My jeremiads written to either strip this dangerous rider from the bill or vote nay on passing it at all have failed to influence policy makers and the president says he will sign it in its present form, so it is now incumbent on thinking Americans to work to repeal this section of the soon to be act or otherwise neutralize or neuter its effects. With Republican majorities in the House and Senate, repeal is highly unlikely and bills to neutralize its effects will likely go nowhere, so I think our best opportunity to escape potential disaster is to make the reenactment of Glass-Steagall a campaign issue in the 2016 election and elect candidates who are pledged to support its reenactment. Reenactment of Glass-Steagall (or a substantial version of it) would end the promise of public funds to pay off private indebtedness due to market losses. That’s the way capitalism used to work before we began exchanging corporate welfare for political contributions.

Meanwhile, I can only hope that our regulators will use whatever regulatory authority they have left under the Dodd-Frank Act and other remaining financial legislation after this legislative travesty in keeping an eagle eye on the big banks’ trades and doing whatever they can do to prevent another 2007 catastrophe. We are in a matter of days going to be sitting on a ticking economic time bomb at the mercy of investment decisions in which we were not invited to participate but for which we are not only invited but will soon be mandated by law to participate in sharing losses arising from the decisions of Wall Street bankers. Since we taxpayers have guaranteed Wall Street bankers insulation from loss, we have legalized their irresponsibility in making trading decisions. With nothing to lose, shoot the dice!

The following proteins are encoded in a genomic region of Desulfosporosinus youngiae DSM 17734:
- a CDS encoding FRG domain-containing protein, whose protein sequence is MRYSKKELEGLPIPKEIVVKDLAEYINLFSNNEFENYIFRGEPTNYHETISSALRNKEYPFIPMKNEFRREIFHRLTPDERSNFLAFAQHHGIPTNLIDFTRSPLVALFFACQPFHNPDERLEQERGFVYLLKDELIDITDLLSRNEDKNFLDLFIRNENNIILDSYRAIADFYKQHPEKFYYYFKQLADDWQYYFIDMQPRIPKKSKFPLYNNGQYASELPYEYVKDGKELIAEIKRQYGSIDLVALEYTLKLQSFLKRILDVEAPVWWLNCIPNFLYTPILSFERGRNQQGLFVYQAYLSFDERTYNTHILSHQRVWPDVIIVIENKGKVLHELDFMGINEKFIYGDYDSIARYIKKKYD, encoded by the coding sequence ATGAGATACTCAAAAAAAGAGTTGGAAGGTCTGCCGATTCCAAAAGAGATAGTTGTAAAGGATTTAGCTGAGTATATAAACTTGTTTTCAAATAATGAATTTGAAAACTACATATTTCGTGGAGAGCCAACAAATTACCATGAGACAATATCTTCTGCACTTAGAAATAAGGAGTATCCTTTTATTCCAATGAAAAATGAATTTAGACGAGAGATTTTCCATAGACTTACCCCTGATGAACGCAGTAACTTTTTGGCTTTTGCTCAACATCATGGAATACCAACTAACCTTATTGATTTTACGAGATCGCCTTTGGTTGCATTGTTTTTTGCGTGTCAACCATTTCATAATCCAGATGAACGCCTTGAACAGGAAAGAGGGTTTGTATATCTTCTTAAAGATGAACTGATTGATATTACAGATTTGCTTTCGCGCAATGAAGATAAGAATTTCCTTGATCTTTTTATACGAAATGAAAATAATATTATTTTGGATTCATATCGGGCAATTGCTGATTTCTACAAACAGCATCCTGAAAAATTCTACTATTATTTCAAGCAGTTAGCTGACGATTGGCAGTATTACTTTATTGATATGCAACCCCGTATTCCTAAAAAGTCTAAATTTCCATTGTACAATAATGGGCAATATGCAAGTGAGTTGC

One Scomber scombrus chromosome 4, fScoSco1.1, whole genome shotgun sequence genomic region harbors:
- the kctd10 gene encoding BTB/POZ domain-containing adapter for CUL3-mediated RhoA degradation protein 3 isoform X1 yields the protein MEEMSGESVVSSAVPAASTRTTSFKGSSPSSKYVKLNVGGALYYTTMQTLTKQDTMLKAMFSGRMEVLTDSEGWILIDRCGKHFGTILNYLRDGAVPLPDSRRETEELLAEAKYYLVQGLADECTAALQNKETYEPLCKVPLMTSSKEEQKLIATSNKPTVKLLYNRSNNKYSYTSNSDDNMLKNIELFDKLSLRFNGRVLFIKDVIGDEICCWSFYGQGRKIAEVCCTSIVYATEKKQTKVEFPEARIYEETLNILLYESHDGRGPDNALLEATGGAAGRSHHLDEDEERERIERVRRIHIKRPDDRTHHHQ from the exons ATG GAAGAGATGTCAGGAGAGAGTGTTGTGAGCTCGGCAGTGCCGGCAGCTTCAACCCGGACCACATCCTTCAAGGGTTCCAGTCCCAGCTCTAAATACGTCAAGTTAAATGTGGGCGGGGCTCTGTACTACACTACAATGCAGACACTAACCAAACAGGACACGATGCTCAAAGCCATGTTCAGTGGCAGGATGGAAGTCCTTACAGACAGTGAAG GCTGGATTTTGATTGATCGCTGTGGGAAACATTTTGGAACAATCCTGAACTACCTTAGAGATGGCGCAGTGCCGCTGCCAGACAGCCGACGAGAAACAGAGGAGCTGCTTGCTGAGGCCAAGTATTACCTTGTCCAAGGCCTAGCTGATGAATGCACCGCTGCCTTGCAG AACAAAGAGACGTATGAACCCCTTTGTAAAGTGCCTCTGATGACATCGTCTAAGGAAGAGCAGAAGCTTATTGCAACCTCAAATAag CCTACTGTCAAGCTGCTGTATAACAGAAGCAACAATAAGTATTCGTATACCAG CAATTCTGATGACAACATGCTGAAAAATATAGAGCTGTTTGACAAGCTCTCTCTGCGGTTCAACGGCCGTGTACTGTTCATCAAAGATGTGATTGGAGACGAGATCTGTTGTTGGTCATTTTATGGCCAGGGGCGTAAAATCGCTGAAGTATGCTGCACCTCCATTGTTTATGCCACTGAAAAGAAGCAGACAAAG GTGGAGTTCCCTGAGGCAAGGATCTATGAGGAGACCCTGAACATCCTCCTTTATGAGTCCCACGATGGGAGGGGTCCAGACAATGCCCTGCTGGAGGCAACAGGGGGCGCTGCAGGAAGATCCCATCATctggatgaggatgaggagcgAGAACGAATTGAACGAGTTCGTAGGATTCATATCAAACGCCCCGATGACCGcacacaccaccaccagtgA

From → Uncategorized

Leave a Comment

Leave a Reply

Fill in your details below or click an icon to log in: Logo

You are commenting using your account. Log Out /  Change )

Google+ photo

You are commenting using your Google+ account. Log Out /  Change )

Twitter picture

You are commenting using your Twitter account. Log Out /  Change )

Facebook photo

You are commenting using your Facebook account. Log Out /  Change )


Connecting to %s

%d bloggers like this: